To say: “I am Lazarus, come from the dead,
Come back to tell you all, I shall tell you all”—
If one, settling a pillow by her head,
Should say: “That is not what I meant at all,
That is not it, at all.”
Prufrock fears making the mistake of trying to pick someone up after misinterpreting their politeness as an advance. For instance, if a man opens up a bit prematurely to a girl in whom he’s interested, after she showed him a bit of professional politeness that he perceived as flirtation, she might respond, “I didn’t mean it that way; that isn’t what I meant at all.” Prufrock is questioning whether it’s worth the risk of declaring his feelings, if the result might be getting “shot down.”
John 11:38-53 tells the story of Jesus raising Lazarus from the dead by calling him by name—after which Lazarus walks out of the tomb still wrapped in his burial cloth. Here’s an excerpt:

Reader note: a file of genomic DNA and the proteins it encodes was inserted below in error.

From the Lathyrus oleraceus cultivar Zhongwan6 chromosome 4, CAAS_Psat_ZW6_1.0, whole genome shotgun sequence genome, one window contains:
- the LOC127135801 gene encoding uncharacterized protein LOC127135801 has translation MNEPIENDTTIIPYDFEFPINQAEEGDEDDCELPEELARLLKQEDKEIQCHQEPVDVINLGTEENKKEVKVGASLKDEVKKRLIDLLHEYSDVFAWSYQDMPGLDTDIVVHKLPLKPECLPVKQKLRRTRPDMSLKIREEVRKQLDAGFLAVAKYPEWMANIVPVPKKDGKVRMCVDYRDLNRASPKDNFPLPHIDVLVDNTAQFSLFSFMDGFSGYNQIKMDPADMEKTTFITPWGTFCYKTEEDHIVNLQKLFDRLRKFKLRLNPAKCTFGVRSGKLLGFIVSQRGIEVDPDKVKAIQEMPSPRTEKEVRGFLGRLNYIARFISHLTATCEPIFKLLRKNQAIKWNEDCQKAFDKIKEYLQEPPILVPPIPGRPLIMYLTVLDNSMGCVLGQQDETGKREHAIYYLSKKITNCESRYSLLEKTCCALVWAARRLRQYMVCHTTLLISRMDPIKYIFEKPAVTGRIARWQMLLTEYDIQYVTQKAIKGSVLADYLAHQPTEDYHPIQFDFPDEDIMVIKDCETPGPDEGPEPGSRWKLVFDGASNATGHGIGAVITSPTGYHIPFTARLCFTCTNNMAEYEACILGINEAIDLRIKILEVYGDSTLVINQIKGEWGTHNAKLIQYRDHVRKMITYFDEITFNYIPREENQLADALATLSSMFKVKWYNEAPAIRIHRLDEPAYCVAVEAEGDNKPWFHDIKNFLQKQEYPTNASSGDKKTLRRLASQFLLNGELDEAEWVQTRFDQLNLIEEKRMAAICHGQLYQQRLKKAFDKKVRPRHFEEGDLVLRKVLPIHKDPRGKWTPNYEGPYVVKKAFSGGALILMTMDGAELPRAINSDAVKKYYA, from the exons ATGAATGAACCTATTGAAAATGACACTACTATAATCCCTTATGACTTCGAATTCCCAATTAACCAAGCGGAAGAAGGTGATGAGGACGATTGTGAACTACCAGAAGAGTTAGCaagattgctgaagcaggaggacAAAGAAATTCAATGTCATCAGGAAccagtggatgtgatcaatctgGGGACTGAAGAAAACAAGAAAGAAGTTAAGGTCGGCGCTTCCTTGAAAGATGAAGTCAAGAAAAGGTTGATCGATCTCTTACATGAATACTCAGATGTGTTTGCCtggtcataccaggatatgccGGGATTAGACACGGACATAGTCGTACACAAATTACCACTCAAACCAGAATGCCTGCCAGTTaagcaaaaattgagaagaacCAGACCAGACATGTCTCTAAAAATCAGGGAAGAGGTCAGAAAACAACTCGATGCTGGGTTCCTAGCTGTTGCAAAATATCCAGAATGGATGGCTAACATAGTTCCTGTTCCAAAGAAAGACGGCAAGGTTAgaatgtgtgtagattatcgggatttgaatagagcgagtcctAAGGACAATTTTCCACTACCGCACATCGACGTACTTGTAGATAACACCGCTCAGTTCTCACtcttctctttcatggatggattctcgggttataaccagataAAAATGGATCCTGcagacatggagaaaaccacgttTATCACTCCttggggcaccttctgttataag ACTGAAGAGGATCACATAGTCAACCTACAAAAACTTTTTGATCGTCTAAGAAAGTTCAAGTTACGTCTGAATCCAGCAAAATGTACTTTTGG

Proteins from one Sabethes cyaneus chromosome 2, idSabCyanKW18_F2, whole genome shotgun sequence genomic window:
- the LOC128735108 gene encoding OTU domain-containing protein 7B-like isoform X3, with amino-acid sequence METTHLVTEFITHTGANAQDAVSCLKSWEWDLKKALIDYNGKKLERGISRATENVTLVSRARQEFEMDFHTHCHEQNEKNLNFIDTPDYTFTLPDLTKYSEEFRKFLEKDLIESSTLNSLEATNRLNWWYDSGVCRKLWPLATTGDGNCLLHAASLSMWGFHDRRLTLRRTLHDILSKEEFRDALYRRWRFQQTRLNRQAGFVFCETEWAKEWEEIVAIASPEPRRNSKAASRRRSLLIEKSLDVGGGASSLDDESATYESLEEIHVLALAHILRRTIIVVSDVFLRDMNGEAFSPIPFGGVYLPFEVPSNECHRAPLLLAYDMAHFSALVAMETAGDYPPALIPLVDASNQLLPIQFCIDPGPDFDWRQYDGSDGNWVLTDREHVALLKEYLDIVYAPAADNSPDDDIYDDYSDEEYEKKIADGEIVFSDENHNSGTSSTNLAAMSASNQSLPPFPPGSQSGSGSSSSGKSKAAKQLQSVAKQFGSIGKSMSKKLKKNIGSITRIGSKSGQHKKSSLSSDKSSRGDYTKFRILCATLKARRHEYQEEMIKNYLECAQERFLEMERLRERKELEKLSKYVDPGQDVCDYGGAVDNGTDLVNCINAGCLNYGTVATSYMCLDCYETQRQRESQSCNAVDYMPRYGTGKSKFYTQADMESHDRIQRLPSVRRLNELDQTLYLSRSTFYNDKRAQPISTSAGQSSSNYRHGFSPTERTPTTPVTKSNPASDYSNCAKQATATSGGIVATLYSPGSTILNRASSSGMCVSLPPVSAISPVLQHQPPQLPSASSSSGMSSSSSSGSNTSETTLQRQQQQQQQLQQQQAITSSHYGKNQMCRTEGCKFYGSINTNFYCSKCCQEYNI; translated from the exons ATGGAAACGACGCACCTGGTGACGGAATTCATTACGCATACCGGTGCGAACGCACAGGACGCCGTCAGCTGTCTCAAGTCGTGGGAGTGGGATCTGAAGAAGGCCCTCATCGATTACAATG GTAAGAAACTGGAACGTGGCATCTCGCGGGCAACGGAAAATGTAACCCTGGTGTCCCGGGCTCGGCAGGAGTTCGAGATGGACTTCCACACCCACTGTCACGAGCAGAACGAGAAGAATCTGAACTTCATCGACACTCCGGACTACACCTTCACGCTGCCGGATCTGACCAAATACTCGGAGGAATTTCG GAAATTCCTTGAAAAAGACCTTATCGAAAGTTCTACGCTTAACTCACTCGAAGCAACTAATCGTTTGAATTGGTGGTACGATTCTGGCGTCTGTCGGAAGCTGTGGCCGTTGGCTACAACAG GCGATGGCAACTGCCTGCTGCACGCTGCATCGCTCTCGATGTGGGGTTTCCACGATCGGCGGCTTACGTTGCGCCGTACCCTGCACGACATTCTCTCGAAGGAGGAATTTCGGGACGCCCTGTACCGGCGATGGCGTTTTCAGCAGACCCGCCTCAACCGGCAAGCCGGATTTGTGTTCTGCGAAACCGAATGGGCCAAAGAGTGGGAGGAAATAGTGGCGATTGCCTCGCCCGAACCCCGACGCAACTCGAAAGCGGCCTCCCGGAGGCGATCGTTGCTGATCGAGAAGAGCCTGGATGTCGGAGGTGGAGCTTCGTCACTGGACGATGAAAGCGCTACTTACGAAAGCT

John 11:42: And I knew that thou hearest me always: but because of the people which stand by I said it, that they may believe that thou hast sent me.
John 11:43: And when he thus had spoken, he cried with a loud voice, Lazarus, come forth.
John 11:44: And he that was dead came forth, bound hand and foot with graveclothes: and his face was bound about with a napkin. Jesus saith unto them, Loose him, and let him go.
Some readers think the reference here is to the other biblical Lazarus: a leper who had dogs lick his sores. But that is not what Eliot meant, at all.
The image of Lazarus raised from the dead also recalls the epigraph from Dante at the poem’s start, translated as:
“But since no man has ever come alive / out of this gulf of Hell, if I hear true.”
However, even if resurrection did exist, it would be powerless in the face of an uninterested woman.
Similar biblical and Renaissance art allusions come up several times in the previous stanza. Prufrock is so ill-equipped to express his inner feelings that he likens doing so to something as monumental as Lazarus’s coming back with knowledge of the underworld.
To help improve the meaning of these lyrics, visit "The Love Song Of J. Alfred Prufrock" by T.S. Eliot and leave a comment on the lyrics box